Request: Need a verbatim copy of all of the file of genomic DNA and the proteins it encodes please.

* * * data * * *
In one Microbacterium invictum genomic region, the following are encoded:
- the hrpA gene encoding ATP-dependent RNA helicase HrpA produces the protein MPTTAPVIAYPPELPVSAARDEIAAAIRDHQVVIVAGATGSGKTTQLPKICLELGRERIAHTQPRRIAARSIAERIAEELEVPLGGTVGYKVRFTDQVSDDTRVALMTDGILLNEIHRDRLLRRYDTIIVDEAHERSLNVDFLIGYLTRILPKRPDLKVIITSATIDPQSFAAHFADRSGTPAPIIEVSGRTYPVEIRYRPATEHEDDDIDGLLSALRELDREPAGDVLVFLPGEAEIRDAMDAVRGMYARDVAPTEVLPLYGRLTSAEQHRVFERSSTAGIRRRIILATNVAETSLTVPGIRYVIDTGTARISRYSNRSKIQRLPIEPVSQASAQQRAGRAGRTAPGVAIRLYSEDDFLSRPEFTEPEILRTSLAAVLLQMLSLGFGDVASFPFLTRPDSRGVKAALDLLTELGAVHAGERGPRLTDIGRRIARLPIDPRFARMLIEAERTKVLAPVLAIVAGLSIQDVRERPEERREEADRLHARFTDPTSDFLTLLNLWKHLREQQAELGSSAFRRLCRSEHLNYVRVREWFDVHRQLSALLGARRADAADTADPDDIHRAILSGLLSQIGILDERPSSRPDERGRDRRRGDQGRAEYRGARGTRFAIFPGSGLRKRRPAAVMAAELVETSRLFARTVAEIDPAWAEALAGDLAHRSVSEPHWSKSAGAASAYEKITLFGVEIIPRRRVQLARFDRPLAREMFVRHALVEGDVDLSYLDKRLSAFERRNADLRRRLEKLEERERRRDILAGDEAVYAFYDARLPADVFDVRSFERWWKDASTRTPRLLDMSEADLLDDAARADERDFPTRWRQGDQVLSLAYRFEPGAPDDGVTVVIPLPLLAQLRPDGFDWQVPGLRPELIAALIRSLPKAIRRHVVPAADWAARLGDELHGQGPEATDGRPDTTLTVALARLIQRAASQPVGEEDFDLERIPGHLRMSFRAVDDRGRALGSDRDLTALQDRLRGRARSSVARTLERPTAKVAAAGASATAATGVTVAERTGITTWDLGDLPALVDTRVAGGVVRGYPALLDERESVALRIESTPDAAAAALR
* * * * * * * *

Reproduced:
In one Microbacterium invictum genomic region, the following are encoded:
- the hrpA gene encoding ATP-dependent RNA helicase HrpA produces the protein MPTTAPVIAYPPELPVSAARDEIAAAIRDHQVVIVAGATGSGKTTQLPKICLELGRERIAHTQPRRIAARSIAERIAEELEVPLGGTVGYKVRFTDQVSDDTRVALMTDGILLNEIHRDRLLRRYDTIIVDEAHERSLNVDFLIGYLTRILPKRPDLKVIITSATIDPQSFAAHFADRSGTPAPIIEVSGRTYPVEIRYRPATEHEDDDIDGLLSALRELDREPAGDVLVFLPGEAEIRDAMDAVRGMYARDVAPTEVLPLYGRLTSAEQHRVFERSSTAGIRRRIILATNVAETSLTVPGIRYVIDTGTARISRYSNRSKIQRLPIEPVSQASAQQRAGRAGRTAPGVAIRLYSEDDFLSRPEFTEPEILRTSLAAVLLQMLSLGFGDVASFPFLTRPDSRGVKAALDLLTELGAVHAGERGPRLTDIGRRIARLPIDPRFARMLIEAERTKVLAPVLAIVAGLSIQDVRERPEERREEADRLHARFTDPTSDFLTLLNLWKHLREQQAELGSSAFRRLCRSEHLNYVRVREWFDVHRQLSALLGARRADAADTADPDDIHRAILSGLLSQIGILDERPSSRPDERGRDRRRGDQGRAEYRGARGTRFAIFPGSGLRKRRPAAVMAAELVETSRLFARTVAEIDPAWAEALAGDLAHRSVSEPHWSKSAGAASAYEKITLFGVEIIPRRRVQLARFDRPLAREMFVRHALVEGDVDLSYLDKRLSAFERRNADLRRRLEKLEERERRRDILAGDEAVYAFYDARLPADVFDVRSFERWWKDASTRTPRLLDMSEADLLDDAARADERDFPTRWRQGDQVLSLAYRFEPGAPDDGVTVVIPLPLLAQLRPDGFDWQVPGLRPELIAALIRSLPKAIRRHVVPAADWAARLGDELHGQGPEATDGRPDTTLTVALARLIQRAASQPVGEEDFDLERIPGHLRMSFRAVDDRGRALGSDRDLTALQDRLRGRARSSVARTLERPTAKVAAAGASATAATGVTVAERTGITTWDLGDLPALVDTRVAGGVVRGYPALLDERESVALRIESTPDAAAAALR